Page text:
“One day, when he was the Principal at Government Higher Secondary School,Handwara, he was told by my mother to get rice from a shop as we had nothing to eatfor thatevening. When he returned from duty, there was nothing with him, except a set of commentary editions on the Quran. When he was asked why he didn’t get rice, his reply was: “When I reached Handwara, I saw a newly arrived set of Tadabur-e-Quran. When I enquired about the price, it was 1000 rupees. I had only 800 in my pocket. I borrowed 200 rupees from a friend and bought the Quran,” and then said, ‘I got my food. You can look for your own.”
Islamic literature was his main interest. He also used to deliver sermons on Fridays.
Shahbaaz’s poetry has won laurels for presenting Kashmir’s political situation, people, their sufferings, culture and beauty.
“He has written three poetry books under three different genres, which include elegy poetry (HussainiMarthiya)“Khooni Khoon”, “Natiya Poetry” and a collection of Gazals “CheaniDrei”.
Well-known Kashmiri singers have sung most of Shahbaaz’sgazals. One of his famous gazals, which croons on radio Kashmir almost every morning, is“Poshimateoninderpayem—chaengazalgewaangawaan”.
Shahbaaz’s son, Nazir is a government teacher and is also associated with cultural academy. He has bagged many awards for serving the cause of promoting Kashmiri language. He says that of the three poetry books one is ready for publication.
“Among the three poetry books, “Naatiya Poetry” will be published soon. The other two books will be out later,” says Nazir.
The family of Ali Mohammed Shahbaaz has been living in distress ever since he was killed. Shahbaaz’s grandson, Amir was suffering from a mental shock for several years, after he saw his grandfather lying in a pool of blood.
“It was July 04, 1996, when some people entered our compound. Abba Jaan would often stay in the shackadjacent to our house, reading for whole night. On that fateful day, he after taking dinner went there. At around 10 pm, his door was knocked, some men asking him to accompany them for some important work. Half an hour later, we heardgunshots. Next morning some locals brought his bullet- ridden body,” recalls Nazir.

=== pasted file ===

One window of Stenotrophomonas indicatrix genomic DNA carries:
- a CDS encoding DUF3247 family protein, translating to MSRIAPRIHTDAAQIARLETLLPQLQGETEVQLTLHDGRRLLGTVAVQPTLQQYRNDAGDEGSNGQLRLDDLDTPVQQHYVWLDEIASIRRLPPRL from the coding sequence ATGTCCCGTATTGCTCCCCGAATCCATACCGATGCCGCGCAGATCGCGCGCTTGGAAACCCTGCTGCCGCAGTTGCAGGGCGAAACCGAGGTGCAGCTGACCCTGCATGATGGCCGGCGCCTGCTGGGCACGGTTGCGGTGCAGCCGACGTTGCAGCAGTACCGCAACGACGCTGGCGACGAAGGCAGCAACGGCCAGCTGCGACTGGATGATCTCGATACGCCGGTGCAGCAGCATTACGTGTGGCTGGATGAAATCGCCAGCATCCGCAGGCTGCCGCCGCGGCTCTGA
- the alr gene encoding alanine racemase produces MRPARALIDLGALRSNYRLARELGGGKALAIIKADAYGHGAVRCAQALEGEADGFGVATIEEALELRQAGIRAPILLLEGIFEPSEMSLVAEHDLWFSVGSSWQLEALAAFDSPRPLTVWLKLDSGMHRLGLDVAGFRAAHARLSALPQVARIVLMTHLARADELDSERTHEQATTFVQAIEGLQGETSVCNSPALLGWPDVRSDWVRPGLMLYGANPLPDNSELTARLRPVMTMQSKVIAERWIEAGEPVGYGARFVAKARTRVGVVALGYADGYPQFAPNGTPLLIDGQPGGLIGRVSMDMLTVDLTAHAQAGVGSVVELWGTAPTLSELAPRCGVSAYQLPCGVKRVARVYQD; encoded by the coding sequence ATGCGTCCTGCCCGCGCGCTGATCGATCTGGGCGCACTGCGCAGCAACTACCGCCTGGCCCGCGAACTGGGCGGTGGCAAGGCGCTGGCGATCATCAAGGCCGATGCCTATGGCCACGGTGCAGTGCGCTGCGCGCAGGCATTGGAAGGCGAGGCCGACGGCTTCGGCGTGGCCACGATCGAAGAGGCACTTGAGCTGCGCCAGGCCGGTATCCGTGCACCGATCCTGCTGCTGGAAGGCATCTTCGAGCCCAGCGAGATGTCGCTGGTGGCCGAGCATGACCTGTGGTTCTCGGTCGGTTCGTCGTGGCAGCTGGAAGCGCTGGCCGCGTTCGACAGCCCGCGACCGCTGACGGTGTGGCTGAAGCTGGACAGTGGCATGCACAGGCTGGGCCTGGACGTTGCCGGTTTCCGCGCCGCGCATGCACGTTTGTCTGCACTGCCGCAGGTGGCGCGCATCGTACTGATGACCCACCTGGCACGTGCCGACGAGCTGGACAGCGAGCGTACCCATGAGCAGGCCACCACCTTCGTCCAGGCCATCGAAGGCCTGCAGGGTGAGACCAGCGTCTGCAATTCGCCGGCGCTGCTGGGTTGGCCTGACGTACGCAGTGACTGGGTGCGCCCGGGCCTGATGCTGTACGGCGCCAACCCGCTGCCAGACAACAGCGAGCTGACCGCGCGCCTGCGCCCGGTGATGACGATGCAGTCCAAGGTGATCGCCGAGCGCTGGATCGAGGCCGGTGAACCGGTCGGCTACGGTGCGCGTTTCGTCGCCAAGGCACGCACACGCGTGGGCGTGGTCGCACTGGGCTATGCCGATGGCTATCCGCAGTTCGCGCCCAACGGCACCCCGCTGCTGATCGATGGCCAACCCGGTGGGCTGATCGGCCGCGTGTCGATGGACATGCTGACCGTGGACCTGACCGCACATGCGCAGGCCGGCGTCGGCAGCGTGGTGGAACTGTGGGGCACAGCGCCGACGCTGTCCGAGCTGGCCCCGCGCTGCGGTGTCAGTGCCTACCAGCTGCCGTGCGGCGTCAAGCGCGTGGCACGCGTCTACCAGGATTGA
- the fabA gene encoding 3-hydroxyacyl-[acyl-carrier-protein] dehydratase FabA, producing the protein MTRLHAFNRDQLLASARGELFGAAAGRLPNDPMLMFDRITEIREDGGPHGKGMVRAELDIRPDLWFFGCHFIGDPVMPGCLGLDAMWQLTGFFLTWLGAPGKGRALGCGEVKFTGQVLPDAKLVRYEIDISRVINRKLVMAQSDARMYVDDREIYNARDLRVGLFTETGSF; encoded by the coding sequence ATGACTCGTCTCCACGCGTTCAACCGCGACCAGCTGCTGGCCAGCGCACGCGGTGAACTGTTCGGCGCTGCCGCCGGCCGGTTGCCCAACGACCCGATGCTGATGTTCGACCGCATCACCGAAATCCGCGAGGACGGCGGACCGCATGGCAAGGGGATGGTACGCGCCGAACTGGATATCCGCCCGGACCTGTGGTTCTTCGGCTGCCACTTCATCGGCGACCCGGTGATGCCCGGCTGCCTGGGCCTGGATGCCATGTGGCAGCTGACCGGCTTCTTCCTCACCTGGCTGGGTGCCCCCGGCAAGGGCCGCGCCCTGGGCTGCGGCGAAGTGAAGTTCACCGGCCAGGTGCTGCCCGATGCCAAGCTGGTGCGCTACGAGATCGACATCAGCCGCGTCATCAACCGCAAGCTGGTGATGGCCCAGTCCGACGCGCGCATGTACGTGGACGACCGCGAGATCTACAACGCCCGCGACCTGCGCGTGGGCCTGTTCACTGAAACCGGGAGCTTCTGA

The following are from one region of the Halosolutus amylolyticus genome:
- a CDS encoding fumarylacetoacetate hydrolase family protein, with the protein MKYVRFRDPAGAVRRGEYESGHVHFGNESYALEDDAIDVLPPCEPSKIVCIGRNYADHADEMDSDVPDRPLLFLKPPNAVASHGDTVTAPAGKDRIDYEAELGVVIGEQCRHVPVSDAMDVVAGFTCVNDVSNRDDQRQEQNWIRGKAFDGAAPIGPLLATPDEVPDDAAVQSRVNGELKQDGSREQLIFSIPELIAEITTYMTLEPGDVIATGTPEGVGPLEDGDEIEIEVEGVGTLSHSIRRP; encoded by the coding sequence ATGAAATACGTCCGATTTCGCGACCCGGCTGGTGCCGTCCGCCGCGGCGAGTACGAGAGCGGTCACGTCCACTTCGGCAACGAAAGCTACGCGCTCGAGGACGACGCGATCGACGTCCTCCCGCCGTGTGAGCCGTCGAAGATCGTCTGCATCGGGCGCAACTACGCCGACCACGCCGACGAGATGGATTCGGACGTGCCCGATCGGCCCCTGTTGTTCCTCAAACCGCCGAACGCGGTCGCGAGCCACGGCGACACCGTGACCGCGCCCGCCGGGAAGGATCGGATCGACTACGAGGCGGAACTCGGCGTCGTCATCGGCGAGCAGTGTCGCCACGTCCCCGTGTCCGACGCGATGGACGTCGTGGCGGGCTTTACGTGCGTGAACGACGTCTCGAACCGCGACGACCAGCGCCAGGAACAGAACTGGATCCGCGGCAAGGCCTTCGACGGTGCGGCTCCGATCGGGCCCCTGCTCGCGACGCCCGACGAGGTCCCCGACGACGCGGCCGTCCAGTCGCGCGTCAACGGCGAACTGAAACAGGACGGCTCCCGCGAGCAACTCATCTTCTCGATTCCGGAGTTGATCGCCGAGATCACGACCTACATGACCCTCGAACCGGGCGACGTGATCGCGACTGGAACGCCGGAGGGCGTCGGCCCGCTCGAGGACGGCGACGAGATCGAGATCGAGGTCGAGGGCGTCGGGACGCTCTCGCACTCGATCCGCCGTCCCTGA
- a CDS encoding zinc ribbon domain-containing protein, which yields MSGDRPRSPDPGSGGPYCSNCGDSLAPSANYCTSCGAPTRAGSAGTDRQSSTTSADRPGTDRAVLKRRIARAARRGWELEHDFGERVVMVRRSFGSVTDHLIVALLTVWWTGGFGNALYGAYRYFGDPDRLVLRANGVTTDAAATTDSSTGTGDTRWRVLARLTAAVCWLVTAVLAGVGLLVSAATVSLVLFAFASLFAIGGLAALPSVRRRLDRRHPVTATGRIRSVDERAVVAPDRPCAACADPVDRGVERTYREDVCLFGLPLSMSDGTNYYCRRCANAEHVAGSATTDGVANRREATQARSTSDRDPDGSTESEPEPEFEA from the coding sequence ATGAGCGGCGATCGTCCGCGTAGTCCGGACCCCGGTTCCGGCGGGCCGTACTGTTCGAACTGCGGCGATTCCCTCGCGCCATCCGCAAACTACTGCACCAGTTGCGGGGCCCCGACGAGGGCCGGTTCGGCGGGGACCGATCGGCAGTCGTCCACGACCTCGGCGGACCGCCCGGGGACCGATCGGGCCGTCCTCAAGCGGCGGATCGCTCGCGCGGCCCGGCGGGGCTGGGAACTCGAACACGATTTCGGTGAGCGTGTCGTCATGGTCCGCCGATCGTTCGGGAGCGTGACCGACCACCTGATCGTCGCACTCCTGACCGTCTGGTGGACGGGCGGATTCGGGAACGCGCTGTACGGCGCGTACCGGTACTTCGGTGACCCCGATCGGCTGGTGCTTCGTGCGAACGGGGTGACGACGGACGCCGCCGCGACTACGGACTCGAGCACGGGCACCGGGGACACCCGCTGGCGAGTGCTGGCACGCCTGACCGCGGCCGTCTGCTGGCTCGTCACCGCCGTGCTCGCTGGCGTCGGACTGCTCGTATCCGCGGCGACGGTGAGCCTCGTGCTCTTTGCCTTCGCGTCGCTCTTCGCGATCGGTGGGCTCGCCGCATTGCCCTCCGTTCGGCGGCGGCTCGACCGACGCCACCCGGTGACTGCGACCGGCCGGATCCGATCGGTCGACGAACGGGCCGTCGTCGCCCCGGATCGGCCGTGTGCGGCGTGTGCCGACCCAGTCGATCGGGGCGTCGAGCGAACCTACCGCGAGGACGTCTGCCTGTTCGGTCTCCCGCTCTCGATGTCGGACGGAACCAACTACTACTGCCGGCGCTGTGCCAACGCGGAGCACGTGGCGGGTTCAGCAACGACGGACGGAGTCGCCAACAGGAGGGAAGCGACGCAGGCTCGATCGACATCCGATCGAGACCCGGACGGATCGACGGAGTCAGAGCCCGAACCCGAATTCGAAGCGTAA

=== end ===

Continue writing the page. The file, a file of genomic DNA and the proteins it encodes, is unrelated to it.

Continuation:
“Thousands of people from different walks participated in his Namaaz-e-Janazah. Everyone condemned his killing. But none could find the culprits,”Nazir says.
“When Abba Jaan was alive, the radio was the main source of entertainment at home. Everyone in the family was attached to Kashmiri songs.
Our houses would resonate every morning with Kashmirisongs played on Radio Kashmir, Srinagar station. Our eyes would brightenup when we would listen to Abba’s gazalssung by some beautiful voices. But since the day he was killed, we haven’t switched on the radio. Whenever we did, there were only tears and loud cries but no smiles.”
Among the family members, his poetic legacy is inherited by his son Nazir and grandson Amir Nazir Qureshi. Amir writes poetry mostly in English. But his Son Nazir does it in Kashmiri and Urdu.
Shahbaaz had immense regard for the Hurriyatleader Syed Ali Shah Gilani. He praised Gilani for his unflinching and resolute political position and would never let anyone talk against his policy, if anyone dared he would react strongly.
“Despite having masters in Persian and Urdu, he would still write in Kashmiri, our mother tongue. He was upset with all the contemporary poets, for their indifference towards uplifting Kashmiri language. He would often say, they write for promoting themselves instead of promoting Kashmiri (language).”
Shahbaazwas a member of Kashmir Advisory committee and Kashmir cultural trust, vice president Kashmir Cultural Organization, president GulshanadabHandwara, and Vice president AdbiMarkazKamraaz.
The brave poet and son of the soil had championed the cause of taking care of orphans and giving them the basic knowledge about their rights.